7. Tanzanite is one of the world's rarest jewels, discovered exclusively in the African nation of Tanzania, making it a symbol of the country's heritage and rich history. Because the crystal is brownish in its natural form, most blue versions on the market have been heat-treated. The blue tanzanite unearthed by Maasai tribesmen is the sole exception, as it was most likely exposed to a natural heat source within the Earth at some time. Tanzanite's colour ranges from light blue to deep blue and violet colours, resembling exquisite sapphire for a fraction of the cost. It is the second most common blue gemstone in the United States, behind sapphire. Tanzanite has a Mohs hardness of just 6-6.4, which indicates that if it is struck against a hard surface, it will readily break or chip. As a result, it's commonly seen as earrings, necklaces, and pins. It should be set in a protective setting when used in a bracelet or ring to prevent it from being damaged.
  8. Blue opal- There are many different kinds of opals, and not all of them have the multicoloured flashes known as "play-of-colour." The Peruvian opal is a common opal discovered in Peru, and it comes in a variety of colours ranging from light to dark pastel blue. The shimmering hues of precious opals resemble the sunshine on the ocean's surface. Black opal is a gemstone that has a dark blue, dark grey, or dark green colour. Blue opal is a delicate stone with a Mohs hardness of 5 to 6.5, making it readily scratched and broken. However, it’s still a beautiful stone for earrings, pendants, and brooches. When it comes to rings, choose a protective setting such as bezel versus prong, which exposes the diamond to impact. Your opal jewellery will last a long time if you take proper care of it.
  9. The majority of blue tourmaline has a greenish tinge, with tones ranging from mild to dark. Its blue hues can be bright or muted, and grey, but pure blue stones are highly prized. The deep violet-blue hue of tourmaline rivals that of the best sapphires. Many blue tourmalines are heat-treated and include traces of iron that give them their hue. The Paraiba tourmaline, which is highly coveted for its beautiful neon blue and blue-green hues, is one of the rarest kinds of blue tourmaline. Tourmalines are extremely hard (Mohs scale: 7-7.5) and may last a lifetime if properly cared for. Although blue tourmaline in jewellery is uncommon, it is possible to obtain tiny stones under a carat in modest sizes. However, because of the stone's scarcity, prices might reach several hundred dollars per carat.
  10. Blue zircon is one of the most dazzling gemstones on the planet, and it resembles a blue diamond in appearance and brightness. The most common zircon colour is blue, which comes in various hues ranging from light pastel blue to dark vibrant blue. Stones with intense saturation are highly uncommon and valuable. The hardness of blue zircon ranges from 6 to 7.5 on the Mohs scale. Because it is a fragile stone that can be broken or worn down over time, it should be put in a protective context. The birthstone for December is blue zircon.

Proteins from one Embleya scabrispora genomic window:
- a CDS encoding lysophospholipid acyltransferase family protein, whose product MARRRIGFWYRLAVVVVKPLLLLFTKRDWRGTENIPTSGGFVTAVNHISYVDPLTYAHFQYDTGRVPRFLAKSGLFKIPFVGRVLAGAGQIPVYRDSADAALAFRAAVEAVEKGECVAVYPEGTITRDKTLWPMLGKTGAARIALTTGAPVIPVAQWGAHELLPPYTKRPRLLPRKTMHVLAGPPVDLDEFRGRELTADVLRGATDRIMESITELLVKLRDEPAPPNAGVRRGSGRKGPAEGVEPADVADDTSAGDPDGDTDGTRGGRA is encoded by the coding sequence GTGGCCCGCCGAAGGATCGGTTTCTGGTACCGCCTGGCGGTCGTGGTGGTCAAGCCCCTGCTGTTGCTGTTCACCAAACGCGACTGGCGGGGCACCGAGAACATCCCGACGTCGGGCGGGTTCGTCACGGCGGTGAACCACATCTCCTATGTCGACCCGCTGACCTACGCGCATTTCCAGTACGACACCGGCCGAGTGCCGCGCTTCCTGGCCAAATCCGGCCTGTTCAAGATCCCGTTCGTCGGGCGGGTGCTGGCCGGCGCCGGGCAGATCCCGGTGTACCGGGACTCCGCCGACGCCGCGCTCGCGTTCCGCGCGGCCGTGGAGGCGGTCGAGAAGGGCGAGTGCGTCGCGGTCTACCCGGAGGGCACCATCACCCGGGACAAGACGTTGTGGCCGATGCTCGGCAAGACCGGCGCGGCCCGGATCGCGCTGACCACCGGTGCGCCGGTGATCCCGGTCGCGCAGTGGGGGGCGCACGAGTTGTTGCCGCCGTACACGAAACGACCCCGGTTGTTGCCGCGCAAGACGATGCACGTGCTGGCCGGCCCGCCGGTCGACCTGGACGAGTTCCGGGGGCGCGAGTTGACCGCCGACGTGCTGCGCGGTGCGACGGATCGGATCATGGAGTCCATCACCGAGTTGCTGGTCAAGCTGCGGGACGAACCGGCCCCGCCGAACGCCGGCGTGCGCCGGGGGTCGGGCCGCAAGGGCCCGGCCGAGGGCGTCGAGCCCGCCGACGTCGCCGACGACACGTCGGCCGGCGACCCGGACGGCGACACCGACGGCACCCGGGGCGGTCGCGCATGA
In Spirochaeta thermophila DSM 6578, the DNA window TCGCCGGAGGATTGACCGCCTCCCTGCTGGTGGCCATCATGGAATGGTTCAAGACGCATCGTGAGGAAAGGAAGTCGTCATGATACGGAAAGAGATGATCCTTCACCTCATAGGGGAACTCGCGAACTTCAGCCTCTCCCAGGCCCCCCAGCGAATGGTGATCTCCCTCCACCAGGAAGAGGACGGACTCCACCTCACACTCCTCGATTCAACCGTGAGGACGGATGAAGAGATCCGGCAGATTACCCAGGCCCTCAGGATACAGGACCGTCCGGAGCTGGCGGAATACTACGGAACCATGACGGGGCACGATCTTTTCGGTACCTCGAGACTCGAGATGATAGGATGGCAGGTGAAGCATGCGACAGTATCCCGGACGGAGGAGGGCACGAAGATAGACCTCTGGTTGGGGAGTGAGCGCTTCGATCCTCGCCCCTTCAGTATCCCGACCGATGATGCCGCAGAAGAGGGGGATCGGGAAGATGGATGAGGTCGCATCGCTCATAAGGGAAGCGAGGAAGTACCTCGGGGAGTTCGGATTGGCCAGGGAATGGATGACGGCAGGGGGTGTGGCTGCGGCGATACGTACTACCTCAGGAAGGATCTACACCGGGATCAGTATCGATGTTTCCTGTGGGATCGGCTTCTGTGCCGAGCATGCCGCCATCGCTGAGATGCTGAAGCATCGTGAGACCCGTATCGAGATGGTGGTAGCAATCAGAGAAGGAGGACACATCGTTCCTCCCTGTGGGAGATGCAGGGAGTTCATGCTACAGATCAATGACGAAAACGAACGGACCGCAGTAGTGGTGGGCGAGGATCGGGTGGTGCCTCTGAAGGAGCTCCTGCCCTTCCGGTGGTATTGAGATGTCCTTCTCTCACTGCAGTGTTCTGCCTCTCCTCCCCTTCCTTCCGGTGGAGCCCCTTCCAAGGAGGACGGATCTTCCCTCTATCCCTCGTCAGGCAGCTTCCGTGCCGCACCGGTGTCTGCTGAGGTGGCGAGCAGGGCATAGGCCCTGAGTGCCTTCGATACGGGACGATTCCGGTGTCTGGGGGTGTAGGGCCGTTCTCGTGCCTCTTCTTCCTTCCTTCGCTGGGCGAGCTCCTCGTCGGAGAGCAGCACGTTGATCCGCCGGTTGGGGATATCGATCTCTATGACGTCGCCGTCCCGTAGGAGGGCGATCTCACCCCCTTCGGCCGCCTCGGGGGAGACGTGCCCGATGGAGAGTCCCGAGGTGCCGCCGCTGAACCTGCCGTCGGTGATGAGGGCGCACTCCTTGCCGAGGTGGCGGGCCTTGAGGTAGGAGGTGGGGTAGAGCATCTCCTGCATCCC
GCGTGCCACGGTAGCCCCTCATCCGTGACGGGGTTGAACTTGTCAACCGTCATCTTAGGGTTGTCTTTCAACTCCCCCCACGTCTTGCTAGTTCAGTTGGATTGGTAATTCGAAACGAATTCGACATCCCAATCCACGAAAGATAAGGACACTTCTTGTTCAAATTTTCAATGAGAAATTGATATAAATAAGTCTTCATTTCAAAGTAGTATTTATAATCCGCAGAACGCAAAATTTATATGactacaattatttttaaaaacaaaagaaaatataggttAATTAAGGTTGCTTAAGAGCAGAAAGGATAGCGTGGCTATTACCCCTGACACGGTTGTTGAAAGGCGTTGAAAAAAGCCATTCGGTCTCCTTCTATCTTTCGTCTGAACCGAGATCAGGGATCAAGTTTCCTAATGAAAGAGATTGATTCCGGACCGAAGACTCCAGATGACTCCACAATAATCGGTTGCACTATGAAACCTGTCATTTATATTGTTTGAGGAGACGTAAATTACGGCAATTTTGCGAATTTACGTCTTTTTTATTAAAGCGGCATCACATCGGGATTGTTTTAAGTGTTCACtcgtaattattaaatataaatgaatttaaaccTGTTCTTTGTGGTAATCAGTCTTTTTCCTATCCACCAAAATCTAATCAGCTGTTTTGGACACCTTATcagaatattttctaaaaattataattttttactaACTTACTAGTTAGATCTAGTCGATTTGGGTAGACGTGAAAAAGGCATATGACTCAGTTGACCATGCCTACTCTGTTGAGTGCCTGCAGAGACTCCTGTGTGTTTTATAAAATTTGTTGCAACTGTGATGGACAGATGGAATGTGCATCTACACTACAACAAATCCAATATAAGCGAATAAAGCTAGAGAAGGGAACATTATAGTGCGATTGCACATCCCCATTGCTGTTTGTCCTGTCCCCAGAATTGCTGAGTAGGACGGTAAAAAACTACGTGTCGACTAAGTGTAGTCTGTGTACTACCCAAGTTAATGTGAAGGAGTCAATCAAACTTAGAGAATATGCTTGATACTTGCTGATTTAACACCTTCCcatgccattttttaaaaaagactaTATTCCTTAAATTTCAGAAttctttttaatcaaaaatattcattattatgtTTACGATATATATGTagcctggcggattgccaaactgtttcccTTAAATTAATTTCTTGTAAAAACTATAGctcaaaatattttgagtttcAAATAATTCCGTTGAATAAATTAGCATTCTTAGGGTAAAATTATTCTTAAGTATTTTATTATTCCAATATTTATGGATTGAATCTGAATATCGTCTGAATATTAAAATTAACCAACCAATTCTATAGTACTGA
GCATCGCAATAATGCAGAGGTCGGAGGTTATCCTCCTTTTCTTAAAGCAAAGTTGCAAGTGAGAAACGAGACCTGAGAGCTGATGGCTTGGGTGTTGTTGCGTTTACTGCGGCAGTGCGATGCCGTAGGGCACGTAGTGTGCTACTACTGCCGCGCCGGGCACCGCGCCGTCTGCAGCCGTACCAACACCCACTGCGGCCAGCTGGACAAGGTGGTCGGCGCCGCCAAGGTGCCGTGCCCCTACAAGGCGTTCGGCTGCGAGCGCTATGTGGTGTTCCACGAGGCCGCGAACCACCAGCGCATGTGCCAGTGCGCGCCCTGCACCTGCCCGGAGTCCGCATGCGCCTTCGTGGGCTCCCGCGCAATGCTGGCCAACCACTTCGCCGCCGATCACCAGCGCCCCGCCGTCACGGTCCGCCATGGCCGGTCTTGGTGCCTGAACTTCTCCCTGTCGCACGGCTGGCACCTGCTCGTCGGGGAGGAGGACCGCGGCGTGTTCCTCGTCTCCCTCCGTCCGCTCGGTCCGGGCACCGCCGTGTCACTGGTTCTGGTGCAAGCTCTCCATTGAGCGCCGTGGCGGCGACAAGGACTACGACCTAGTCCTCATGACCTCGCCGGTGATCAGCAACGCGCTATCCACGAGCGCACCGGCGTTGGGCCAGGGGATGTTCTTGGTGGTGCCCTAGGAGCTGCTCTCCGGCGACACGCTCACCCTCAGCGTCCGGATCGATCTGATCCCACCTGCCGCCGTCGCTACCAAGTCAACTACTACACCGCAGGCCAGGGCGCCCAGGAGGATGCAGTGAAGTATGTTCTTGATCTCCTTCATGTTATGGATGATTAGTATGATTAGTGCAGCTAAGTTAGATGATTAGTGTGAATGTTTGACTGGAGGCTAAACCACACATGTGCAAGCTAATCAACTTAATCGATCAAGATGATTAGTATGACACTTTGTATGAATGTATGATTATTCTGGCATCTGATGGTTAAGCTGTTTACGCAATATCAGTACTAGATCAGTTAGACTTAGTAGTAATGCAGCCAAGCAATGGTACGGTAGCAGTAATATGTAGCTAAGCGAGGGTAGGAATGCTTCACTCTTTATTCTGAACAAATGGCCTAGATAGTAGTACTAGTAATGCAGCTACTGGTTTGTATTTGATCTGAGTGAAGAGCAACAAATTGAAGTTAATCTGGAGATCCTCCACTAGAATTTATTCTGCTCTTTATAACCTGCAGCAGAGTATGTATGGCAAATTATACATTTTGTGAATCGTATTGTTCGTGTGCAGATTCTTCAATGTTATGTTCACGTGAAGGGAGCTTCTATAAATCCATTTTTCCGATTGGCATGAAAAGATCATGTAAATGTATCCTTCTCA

11. Blue spinel- For decades, spinel was mistaken for sapphires, earning it the moniker "the great impostor of the jewellery industry." Spinel is a magnesium aluminate mineral that may be found in the same mines as corundum. When professionally cut, most blue spinel is eye-clean and displays brilliance and fire. Although spinel is a rare gemstone equivalent in durability and beauty to sapphires, it is less expensive and may be purchased at reasonable rates. Even though it has been synthesised, spinel is never processed or heated. Spinel is a hard gemstone that scores eight on the Mohs scale and is suitable for everyday use.
  12. Lapis lazuli comprises multiple layers of minerals such as lazurite, calcite, and pyrite and is recognised for its distinctive, cosmic look. The stone's stunning blue hue is caused by lazurite grains, while the golden, metallic-looking specks are caused by pyrite. The golden pyrite flakes aren't always visible, although white calcite streaks can be seen. This stone's hue ranges from dark blue to greenish and violet-blue, and it's been dubbed royal, midnight, and sea blue by some. The most valuable Lapis is referred to as "Afghan" in the trade, and it has a vivid, somewhat violet-blue hue with little or no pyrite and calcite. These stones are frequently fashioned into beads, cabochons, sculptures, and inlays. Lapis lazuli is a beautiful gemstone for jewellery, but it is prone to scratching and isn't suitable for everyday use. The best part is that jewellery created from this stone is relatively inexpensive, and it may endure for decades with proper maintenance.
  13. Lolite is a kind of cordierite mineral that is frequently confused for more valuable tanzanite or sapphire. It comes in various blue hues, from light to vibrant, but saturated violet-blue is the most popular. Iolite is historically significant since it is said to be the sunstone utilised by Vikings for maritime navigation. Iolite is a mineral with a hardness of 7 to 7.5 on the Mohs scale; however, it is not highly durable due to its pronounced cleavage, which can cause the stone to shatter if struck hard. Despite its beauty and amazing hue, the stone isn't highly valued because it's abundant in nature. If you're looking for a blue gemstone on a budget, iolite is a beautiful and affordable alternative to more expensive stones like sapphires.


Blue gemstones have swept the jewellery industry, especially since blue is one of the most popular jewellery hues. When looking for the perfect blue gemstone jewellery, you will certainly come across hundreds of different options, leaving you withmanyf options.